The new mode, along with challenge scenarios lifted from SI’s handheld forays, will be a godsend for some. A Football Manager hit in family friendly portion – this improbable wish is granted here.
The majority will still doubtless turn to the familiar beast that is the full career mode to sate the annual FM urge, without the temptation of the evil unlockables. When they do, they’ll find an array of new features that make FM13 more accessible but, at the same time, rich in detail. The professors have layer upon layer of complexity to drown in, compounded by new improved treatments that include an overhauled training system and enhanced interaction on both thedomestic and international fronts.
Even within the guts of the game, Sports Interactive have made further efforts to ease the burden. The inclusion of a Director of Football and the ability to assign backroom staff with specific tasks like the acquisition of players and shipping out the deadwood is, at first, jarring. However, the ability to palm off some of the day to day tasks is liberating and it’s soon clear that FM13 offers far more choice about how and where we spend our time in its world, how we can really make a difference.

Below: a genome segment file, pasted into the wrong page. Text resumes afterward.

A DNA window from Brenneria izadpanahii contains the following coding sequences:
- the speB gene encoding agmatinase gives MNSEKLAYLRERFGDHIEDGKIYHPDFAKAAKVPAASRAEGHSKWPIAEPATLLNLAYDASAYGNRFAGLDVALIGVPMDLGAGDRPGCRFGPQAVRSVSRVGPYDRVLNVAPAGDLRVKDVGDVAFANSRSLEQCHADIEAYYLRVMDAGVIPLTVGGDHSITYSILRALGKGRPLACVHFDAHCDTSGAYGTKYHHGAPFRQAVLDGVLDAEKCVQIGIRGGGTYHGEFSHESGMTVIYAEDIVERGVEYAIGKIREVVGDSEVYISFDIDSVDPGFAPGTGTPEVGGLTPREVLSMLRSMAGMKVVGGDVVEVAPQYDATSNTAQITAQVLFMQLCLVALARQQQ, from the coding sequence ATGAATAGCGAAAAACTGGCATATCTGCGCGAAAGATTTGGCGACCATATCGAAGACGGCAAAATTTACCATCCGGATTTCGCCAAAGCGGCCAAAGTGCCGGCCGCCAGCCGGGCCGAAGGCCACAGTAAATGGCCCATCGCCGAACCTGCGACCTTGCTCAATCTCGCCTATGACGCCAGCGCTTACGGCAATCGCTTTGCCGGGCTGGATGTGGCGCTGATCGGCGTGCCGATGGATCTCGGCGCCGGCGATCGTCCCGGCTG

Matchday remains all-important and is duly treated to an upgrade. The improvements seem subtle but reveal themselves with prolonged play. Passes and shots are pinged more realistically, with curve and swerve more prominent. Extra player animations add more realism to a 3D engine that has slowly evolved from an approximation of live football, to something edging ever closer to a wholly satisfying experience. Spoiled by the increasingly impressive scenes served by FIFA, it’s easy for our expectations of 3D football to run amok but, onfirst look, FM13’s match engine makes further strides and does an admirable job of providing a compelling glue that binds the array of tasks leading us headlong to the referee’s whistle.
Crucially, when you sit and watch a classic team goal played out, the drive to tweak your training and allocation of coaching to manufacture more such moves is palpable. That’s the spirit of SI’s work – the matchday experience has to deliver to fuel the desire to tamper under the hood – to eek out that tiny bit more from your squad and resources. A few matches in and FM13 matches appear to stir the hankering to tinker backstage more than ever before.